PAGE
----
“Oh my, she may be moving her cub. Get ready,” our leader whispered.
Lo and behold, in a blur, she came out from the tall bush, and… I had to rub my eyes to be sure… she really had something in her mouth, dangling.
“Holy shit…,” I screamed in my lowest voice to myself, while grabbing my camera even though my arm felt as if its numbed by excitement. That dangling “thing” was her cub. Still so small the eyes were still closed.
Such was my first ever encounter with a leopard in Maasai Mara, Kenya, a place I dreamed to visit since I was a kid.
Quite clearly knowing that it might be the only chance in my life, I kneeled down next to my seat in lightning speed, dialed my settings for the optimal fast action in low light condition, and I tried to lock focus and blast the shutter of my camera. My thumb almost didn't listen to me as my adrenaline was rushing.
Luluka and her cub. Nikon D850, Nikon 180-400 f/4, f/4, 1/1250s, ISO 1000.
I would have never imagined my first trip to Africa would have started like that…
I visited quite a few places in this trip, including Maasai Mara, Samburu, Amboseli and Ol Pejeta. If you haven't been to Kenya, these may all sound completely new to you, but very soon you will know these places very well.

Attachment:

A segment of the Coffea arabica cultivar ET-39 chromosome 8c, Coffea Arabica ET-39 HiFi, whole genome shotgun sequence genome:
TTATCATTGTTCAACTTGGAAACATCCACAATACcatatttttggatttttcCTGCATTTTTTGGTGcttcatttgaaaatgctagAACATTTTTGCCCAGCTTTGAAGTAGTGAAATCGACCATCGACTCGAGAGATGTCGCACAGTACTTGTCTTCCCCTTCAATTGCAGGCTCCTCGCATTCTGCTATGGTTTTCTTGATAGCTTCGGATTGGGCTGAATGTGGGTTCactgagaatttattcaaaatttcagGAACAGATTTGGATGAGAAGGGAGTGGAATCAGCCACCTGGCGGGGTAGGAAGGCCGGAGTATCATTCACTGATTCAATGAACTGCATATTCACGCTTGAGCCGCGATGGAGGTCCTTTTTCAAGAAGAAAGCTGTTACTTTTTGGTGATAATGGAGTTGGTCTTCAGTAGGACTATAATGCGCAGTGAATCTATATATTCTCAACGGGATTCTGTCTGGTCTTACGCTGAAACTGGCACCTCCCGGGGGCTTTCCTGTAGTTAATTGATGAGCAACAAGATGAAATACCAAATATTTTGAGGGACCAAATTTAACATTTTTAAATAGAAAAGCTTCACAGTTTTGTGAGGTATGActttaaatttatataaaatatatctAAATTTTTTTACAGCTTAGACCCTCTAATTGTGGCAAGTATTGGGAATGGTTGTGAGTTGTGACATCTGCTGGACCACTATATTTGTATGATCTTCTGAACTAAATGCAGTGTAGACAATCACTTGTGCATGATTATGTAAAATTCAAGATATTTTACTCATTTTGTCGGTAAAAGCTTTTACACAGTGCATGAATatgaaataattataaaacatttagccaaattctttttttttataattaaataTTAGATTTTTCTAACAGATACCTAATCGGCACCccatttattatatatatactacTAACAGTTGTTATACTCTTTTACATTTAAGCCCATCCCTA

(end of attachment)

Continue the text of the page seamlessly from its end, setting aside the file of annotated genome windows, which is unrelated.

Having started photography 20 years ago, and getting serious in wildlife photography for 10 years, I spent my time mostly in Alaska, Yellowstone National Park, Washington, Florida, and here in California. Due to a lot of reasons, this was only my first time to go to Africa, even though I had been reading books, drawing lions, leopards and cheetahs, and watching African Wildlife documentaries repeatedly all my life.
Now that I just finished my Kenya trip, I looked back and concluded that these 3 lenses are a must-have if you want to get the best images in Kenya, for those who will be going to Africa soon, or plan to do so in your bucket list.
Since I am using a Nikon D850 as the camera body, I will talk only about Nikon lenses. For the reasons why I chose D850, please check out my youtube channel.
“Human eyes see things at f/4. For low light photography, you need f/2.8 to see twice better” –Tin Man Lee
Even though I used the 180-400 f/4 to photograph this leopard, my favorite lens for this trip, SURPRISE, was the 400mm f/2.8.
Lens #1: 400mm f/2.8 FL VR
Just a year ago, I would have never thought about 400 2.8. My go-to lens had always been the 500mm f/4 and 600mm f/4. That's what all the “Pros” used. That's what the gurus taught us to buy.
And it's true, the 500 and 600mm primes produced images with absolutely stunning image quality. One can't think of any way that an image could be sharper than those produced by these lenses.
I thought 400 2.8 was a joke. It's as heavy as the 600mm f/4. And it's so… short. I constantly needed to put a 1.4x teleconverter on my 600mm for most of my photography, giving me an effective focal length of 840mm. How would a 400mm be enough?
And with the Nikon 500mm f/5.6 PF weight like a feather with an extra 100mm reach and $7,000 cheaper, why would anyone ever needed the 400 2.8?
Everything changed from a tiger trip to India when I bought it in the last minute just hoping that it could help blur the messy background of India forest.
Whenever I used the 400mm 2.8, the images all came out MUCH sharper than my 600mm. And the focus speed was AT LEAST twice as fast. I had since used the 400mm almost exclusively in India, Japan, Chile and Alaska.